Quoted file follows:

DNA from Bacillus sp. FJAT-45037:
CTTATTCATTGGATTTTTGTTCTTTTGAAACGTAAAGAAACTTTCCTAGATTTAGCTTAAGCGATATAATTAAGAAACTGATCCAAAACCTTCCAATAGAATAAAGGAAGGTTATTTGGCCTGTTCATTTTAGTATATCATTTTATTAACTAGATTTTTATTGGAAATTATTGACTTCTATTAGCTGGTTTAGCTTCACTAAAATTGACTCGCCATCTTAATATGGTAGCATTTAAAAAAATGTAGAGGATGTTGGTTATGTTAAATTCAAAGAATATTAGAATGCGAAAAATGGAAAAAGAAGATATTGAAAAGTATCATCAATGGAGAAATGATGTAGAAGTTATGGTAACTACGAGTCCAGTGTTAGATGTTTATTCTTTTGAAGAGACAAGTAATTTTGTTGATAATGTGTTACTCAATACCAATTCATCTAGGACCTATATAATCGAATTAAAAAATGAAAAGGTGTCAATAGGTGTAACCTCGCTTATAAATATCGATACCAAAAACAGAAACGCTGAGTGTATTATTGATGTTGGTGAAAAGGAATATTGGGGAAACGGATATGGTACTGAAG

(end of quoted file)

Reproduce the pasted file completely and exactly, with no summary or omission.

DNA from Bacillus sp. FJAT-45037:
CTTATTCATTGGATTTTTGTTCTTTTGAAACGTAAAGAAACTTTCCTAGATTTAGCTTAAGCGATATAATTAAGAAACTGATCCAAAACCTTCCAATAGAATAAAGGAAGGTTATTTGGCCTGTTCATTTTAGTATATCATTTTATTAACTAGATTTTTATTGGAAATTATTGACTTCTATTAGCTGGTTTAGCTTCACTAAAATTGACTCGCCATCTTAATATGGTAGCATTTAAAAAAATGTAGAGGATGTTGGTTATGTTAAATTCAAAGAATATTAGAATGCGAAAAATGGAAAAAGAAGATATTGAAAAGTATCATCAATGGAGAAATGATGTAGAAGTTATGGTAACTACGAGTCCAGTGTTAGATGTTTATTCTTTTGAAGAGACAAGTAATTTTGTTGATAATGTGTTACTCAATACCAATTCATCTAGGACCTATATAATCGAATTAAAAAATGAAAAGGTGTCAATAGGTGTAACCTCGCTTATAAATATCGATACCAAAAACAGAAACGCTGAGTGTATTATTGATGTTGGTGAAAAGGAATATTGGGGAAACGGATATGGTACTGAAG